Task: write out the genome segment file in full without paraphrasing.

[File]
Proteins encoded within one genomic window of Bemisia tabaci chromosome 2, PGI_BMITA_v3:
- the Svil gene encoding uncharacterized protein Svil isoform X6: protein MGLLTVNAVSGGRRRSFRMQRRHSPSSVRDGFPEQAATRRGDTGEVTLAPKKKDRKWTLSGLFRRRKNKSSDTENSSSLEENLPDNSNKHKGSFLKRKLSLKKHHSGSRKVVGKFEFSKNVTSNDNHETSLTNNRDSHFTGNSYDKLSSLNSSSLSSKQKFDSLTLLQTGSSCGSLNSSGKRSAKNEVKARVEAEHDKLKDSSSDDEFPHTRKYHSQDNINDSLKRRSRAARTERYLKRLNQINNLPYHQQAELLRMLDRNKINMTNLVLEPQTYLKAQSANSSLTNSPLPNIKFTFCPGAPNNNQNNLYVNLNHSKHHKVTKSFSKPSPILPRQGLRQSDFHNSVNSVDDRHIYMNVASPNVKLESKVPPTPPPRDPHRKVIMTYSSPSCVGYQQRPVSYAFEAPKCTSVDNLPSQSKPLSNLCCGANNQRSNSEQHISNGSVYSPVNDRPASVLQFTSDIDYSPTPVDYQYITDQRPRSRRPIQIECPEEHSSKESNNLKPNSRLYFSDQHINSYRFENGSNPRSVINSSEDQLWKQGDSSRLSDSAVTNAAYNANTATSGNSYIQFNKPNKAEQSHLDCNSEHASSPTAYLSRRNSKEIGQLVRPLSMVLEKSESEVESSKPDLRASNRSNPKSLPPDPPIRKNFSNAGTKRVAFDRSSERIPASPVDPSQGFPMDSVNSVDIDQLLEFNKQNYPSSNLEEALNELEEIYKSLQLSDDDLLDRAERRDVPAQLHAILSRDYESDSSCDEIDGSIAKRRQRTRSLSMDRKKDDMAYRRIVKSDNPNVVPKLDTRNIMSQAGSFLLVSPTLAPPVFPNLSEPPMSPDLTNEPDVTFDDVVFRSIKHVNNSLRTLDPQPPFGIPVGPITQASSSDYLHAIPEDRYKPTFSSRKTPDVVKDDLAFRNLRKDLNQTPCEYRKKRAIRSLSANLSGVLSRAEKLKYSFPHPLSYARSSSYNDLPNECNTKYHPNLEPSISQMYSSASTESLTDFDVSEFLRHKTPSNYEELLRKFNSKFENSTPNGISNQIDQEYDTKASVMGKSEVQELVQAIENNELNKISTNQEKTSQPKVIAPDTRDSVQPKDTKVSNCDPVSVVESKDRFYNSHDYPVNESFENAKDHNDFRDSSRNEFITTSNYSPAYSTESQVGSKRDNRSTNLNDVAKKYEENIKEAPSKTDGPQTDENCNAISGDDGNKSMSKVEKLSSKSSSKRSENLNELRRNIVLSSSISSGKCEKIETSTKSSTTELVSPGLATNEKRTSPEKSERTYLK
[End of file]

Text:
Proteins encoded within one genomic window of Bemisia tabaci chromosome 2, PGI_BMITA_v3:
- the Svil gene encoding uncharacterized protein Svil isoform X6: protein MGLLTVNAVSGGRRRSFRMQRRHSPSSVRDGFPEQAATRRGDTGEVTLAPKKKDRKWTLSGLFRRRKNKSSDTENSSSLEENLPDNSNKHKGSFLKRKLSLKKHHSGSRKVVGKFEFSKNVTSNDNHETSLTNNRDSHFTGNSYDKLSSLNSSSLSSKQKFDSLTLLQTGSSCGSLNSSGKRSAKNEVKARVEAEHDKLKDSSSDDEFPHTRKYHSQDNINDSLKRRSRAARTERYLKRLNQINNLPYHQQAELLRMLDRNKINMTNLVLEPQTYLKAQSANSSLTNSPLPNIKFTFCPGAPNNNQNNLYVNLNHSKHHKVTKSFSKPSPILPRQGLRQSDFHNSVNSVDDRHIYMNVASPNVKLESKVPPTPPPRDPHRKVIMTYSSPSCVGYQQRPVSYAFEAPKCTSVDNLPSQSKPLSNLCCGANNQRSNSEQHISNGSVYSPVNDRPASVLQFTSDIDYSPTPVDYQYITDQRPRSRRPIQIECPEEHSSKESNNLKPNSRLYFSDQHINSYRFENGSNPRSVINSSEDQLWKQGDSSRLSDSAVTNAAYNANTATSGNSYIQFNKPNKAEQSHLDCNSEHASSPTAYLSRRNSKEIGQLVRPLSMVLEKSESEVESSKPDLRASNRSNPKSLPPDPPIRKNFSNAGTKRVAFDRSSERIPASPVDPSQGFPMDSVNSVDIDQLLEFNKQNYPSSNLEEALNELEEIYKSLQLSDDDLLDRAERRDVPAQLHAILSRDYESDSSCDEIDGSIAKRRQRTRSLSMDRKKDDMAYRRIVKSDNPNVVPKLDTRNIMSQAGSFLLVSPTLAPPVFPNLSEPPMSPDLTNEPDVTFDDVVFRSIKHVNNSLRTLDPQPPFGIPVGPITQASSSDYLHAIPEDRYKPTFSSRKTPDVVKDDLAFRNLRKDLNQTPCEYRKKRAIRSLSANLSGVLSRAEKLKYSFPHPLSYARSSSYNDLPNECNTKYHPNLEPSISQMYSSASTESLTDFDVSEFLRHKTPSNYEELLRKFNSKFENSTPNGISNQIDQEYDTKASVMGKSEVQELVQAIENNELNKISTNQEKTSQPKVIAPDTRDSVQPKDTKVSNCDPVSVVESKDRFYNSHDYPVNESFENAKDHNDFRDSSRNEFITTSNYSPAYSTESQVGSKRDNRSTNLNDVAKKYEENIKEAPSKTDGPQTDENCNAISGDDGNKSMSKVEKLSSKSSSKRSENLNELRRNIVLSSSISSGKCEKIETSTKSSTTELVSPGLATNEKRTSPEKSERTYLK